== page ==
Welcome to Starlight Inception, a first-person / third-person space combat experience coming to PS Vita in December. It contains a single-player campaign, single-player Fly Patrol (tower defense), and several multiplayer options. The inspiration for Starlight Inception was the old space sim games that we loved as kids, but with a more sophisticated, modern sensibility.
We don’t intend the fighters in Starlight Inception to be retextures of World War II fighters, but something more modern and space capable. And unlike those older games, Starlight Inception was designed to allow flight from space down to planetary/lunar environments with seamless transitions.
In Starlight Inception, you’re a young space fighter pilot assigned to the U.S.F. Midway (SCVN-41) one hundred years from tomorrow. In the first mission (included in the beta going live today) you’ll learn about your ship, the controls, and face your first enemies. This mission is the only one included in this early Beta, but it should give a taste for what this game looks like and feels like. The intention was to really integrate the training into the overall story — stuff hits the fan while you’re learning how to fly your ship, and gets the story rolling.
The finished game (planned for December) will have more than 30 hours of single-player gameplay, and you’ll be able to explore your mothership between missions — see your bunk area, report to the captain on the bridge, and visit the Pilot Ready Room where you receive your mission briefings.
The finished game will also have a hangar bay with more than thirty different fighters, bombers, and transports, each with customizable weapons and equipment to choose from for the missions. The fighters are future versions of modern day fighters like the Lightning, Raptor, and others, and they’re made to work in both space and planetary environments.
There’s a deep story in Starlight Inception that plays out through the single-player campaign missions. It revolves around World War IV. You’re facing several factions of a larger organization which doesn’t agree with a United Earth — they want a national, not a world government.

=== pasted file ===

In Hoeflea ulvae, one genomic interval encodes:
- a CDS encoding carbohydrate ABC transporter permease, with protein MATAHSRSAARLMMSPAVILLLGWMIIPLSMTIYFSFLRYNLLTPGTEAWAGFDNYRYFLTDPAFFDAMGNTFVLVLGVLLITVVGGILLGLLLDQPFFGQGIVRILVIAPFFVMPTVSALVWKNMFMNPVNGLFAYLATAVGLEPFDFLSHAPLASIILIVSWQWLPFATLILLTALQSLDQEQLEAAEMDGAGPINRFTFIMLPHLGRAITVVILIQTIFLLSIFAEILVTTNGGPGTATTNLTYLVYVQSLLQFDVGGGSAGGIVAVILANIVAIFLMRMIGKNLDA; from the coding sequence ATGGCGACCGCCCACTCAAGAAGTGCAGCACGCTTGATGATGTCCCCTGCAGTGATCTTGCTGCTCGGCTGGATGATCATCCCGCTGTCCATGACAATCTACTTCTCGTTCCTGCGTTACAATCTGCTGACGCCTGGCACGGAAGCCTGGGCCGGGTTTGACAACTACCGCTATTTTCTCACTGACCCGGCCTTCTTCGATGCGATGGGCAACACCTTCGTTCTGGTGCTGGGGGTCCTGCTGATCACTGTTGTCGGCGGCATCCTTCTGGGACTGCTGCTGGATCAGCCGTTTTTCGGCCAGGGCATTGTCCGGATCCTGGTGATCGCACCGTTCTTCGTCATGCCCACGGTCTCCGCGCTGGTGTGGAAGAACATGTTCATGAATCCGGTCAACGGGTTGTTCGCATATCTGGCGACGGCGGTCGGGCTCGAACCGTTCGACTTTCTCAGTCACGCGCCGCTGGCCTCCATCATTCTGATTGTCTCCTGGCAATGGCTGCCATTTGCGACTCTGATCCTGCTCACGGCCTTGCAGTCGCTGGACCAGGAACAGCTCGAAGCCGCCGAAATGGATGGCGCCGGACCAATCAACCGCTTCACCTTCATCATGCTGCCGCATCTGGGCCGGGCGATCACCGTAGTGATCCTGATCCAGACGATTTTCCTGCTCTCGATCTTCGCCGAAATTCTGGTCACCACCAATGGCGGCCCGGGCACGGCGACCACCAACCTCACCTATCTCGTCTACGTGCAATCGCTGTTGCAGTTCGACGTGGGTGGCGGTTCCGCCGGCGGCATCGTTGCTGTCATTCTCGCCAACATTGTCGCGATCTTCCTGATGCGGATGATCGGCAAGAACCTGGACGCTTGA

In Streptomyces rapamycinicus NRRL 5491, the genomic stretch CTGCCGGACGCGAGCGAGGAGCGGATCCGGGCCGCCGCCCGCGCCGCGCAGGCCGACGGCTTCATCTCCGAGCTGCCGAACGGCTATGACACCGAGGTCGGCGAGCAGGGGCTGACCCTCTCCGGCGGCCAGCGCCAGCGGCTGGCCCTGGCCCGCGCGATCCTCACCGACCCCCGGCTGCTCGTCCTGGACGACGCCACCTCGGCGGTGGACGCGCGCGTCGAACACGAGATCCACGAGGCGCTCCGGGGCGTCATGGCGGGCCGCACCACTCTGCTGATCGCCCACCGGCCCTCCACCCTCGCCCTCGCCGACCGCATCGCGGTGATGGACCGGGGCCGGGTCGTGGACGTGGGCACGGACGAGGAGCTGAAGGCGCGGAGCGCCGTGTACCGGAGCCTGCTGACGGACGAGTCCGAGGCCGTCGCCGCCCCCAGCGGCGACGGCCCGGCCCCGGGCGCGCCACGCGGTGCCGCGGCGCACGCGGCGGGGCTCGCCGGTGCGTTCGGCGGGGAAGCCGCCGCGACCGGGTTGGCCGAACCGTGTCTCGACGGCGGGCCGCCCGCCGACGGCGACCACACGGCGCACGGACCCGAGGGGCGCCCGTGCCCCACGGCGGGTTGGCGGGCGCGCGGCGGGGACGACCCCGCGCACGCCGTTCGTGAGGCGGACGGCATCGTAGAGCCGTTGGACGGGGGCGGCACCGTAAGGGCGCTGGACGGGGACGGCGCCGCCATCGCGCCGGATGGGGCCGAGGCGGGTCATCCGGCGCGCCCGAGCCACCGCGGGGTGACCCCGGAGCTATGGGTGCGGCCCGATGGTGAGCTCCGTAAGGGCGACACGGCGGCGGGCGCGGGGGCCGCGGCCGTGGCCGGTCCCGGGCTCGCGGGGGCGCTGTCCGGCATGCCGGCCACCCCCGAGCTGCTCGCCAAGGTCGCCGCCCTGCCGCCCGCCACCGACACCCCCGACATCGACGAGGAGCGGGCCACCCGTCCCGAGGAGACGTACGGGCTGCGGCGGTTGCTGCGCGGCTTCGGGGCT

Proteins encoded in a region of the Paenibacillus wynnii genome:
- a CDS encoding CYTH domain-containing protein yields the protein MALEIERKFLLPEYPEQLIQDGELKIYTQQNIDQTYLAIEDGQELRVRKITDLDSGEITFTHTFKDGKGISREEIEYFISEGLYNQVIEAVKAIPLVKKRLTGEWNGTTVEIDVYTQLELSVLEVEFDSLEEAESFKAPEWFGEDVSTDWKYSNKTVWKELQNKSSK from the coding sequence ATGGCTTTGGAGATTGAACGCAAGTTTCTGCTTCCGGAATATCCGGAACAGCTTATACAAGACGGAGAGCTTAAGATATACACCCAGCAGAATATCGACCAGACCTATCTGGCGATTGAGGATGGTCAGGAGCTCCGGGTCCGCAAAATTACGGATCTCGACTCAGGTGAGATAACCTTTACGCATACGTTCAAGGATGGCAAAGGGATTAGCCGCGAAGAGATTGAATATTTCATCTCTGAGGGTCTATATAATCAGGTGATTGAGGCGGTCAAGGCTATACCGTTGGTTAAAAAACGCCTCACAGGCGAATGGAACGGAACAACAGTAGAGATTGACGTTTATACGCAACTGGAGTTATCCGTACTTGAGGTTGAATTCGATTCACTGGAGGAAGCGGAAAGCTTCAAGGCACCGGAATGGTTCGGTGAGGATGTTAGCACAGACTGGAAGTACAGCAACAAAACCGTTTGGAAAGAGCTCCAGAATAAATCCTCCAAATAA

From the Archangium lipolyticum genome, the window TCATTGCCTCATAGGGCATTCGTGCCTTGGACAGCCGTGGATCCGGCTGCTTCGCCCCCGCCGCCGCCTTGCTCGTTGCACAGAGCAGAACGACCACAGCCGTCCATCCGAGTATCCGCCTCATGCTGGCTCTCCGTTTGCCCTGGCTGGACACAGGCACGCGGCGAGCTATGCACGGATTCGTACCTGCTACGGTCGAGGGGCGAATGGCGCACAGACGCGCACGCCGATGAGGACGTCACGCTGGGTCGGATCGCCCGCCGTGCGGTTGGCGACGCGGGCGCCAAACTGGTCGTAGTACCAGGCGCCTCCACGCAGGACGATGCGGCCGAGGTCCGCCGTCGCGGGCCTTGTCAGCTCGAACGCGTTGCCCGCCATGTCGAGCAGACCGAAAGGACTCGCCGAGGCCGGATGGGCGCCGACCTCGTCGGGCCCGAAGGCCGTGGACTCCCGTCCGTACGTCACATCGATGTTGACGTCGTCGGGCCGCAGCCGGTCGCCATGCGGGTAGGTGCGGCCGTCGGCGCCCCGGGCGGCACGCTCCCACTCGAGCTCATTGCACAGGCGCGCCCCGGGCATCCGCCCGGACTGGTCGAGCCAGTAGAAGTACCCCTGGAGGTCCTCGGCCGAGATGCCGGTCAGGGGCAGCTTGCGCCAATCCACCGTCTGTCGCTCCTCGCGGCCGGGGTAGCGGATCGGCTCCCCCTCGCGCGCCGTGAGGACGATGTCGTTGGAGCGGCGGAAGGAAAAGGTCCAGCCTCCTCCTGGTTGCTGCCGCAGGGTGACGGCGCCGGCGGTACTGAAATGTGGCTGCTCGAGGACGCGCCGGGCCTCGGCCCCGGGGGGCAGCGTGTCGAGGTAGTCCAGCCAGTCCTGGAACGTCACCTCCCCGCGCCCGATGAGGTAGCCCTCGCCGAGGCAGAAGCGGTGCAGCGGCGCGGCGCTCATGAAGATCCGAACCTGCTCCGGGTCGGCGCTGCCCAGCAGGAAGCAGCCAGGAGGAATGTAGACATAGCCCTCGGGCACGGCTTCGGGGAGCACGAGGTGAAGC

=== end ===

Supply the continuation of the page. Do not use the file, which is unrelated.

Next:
We took a lot of pains to make both the United Star Force (your organization) and the Non-Aligned Nations (the enemy) realistic and believable. We didn’t want a black and white depiction of the enemies or the friendlies, and wanted to avoid the stereotypes that are usually present in these games. We wanted to depict our characters as if they were part of a very real and functioning military in a future situation.
There are ten single-player missions, each with unique tasks and objectives. In one mission, Operation: Render Hope, you’ll escort transports to the surface of Earth and into the city of Chicago so they can render medical aid to civilians. This is an escort mission that will involve repelling enemy fighters while tagging the civilian areas. Render Hope definitely has a Choplifter vibe.
In Starlight Inception, a fully integrated, second campaign has been implemented in the form of a 3D tower defense game, called Fly Patrol. You face waves of enemy fighters and capital ships advancing through Einstein-Rosen bridges (or E/R bridges), which are artificial wormholes. You can hold them off with just your chosen fighter, and/or deploy turrets for defense.
What we wanted to do with this mode was to have a unique tower defense game that used the Starlight Inception ‘verse, while giving you something else to do besides completing missions. The tower defense mode is a great casual experience, and the different missions can be jumped into quickly.
There are several multiplayer modes available in the full version of Starlight Inception as well. You can select from deathmatch, capture the ball, and football mode. Each has unique challenges and have been lots of fun for the playtesters so far.
There are a lot of Vita specific features in the game — we make use of the accelerometer, the gyroscope, the front touch pad, and the sticks. Starlight Inception feels great on Vita.
The music of Starlight Inception has been composed by three time Grammy nominated American composer David Arkenstone. David had previously contributed music to World of Warcraft: Cataclysm, and is amazingly talented. It’s been a true pleasure to work directly with David to match his musical style to the battles (and quiet stretches) that occur within Starlight Inception. David’s music has definitely captured the excitement and danger of the missions.
We wanted to offer a genuine space combat experience with Starlight Inception. In order to do that, we worked with military advisors who reviewed the script and character dialogue. We’ve also entered into a licensing agreement with Lockheed Martin for the use of fighter names and the Lockheed name. This is the first time Lockheed Martin has ever endorsed a product that portrays future products with the Lockheed name, and were both honored and excited to be able to do this. We feel it really adds to the realism of our game.
Finally, we wanted to say thank you to all of our supporters who believed in our game before it was a game. First and foremost, we’re working to make good on our promises to you folks and hope we’re delivering a product that is light years beyond what you expected and hoped for. And we’re always happy to answer your questions.
Light up the sky…
Garry, Melissa and the Starlight inception Team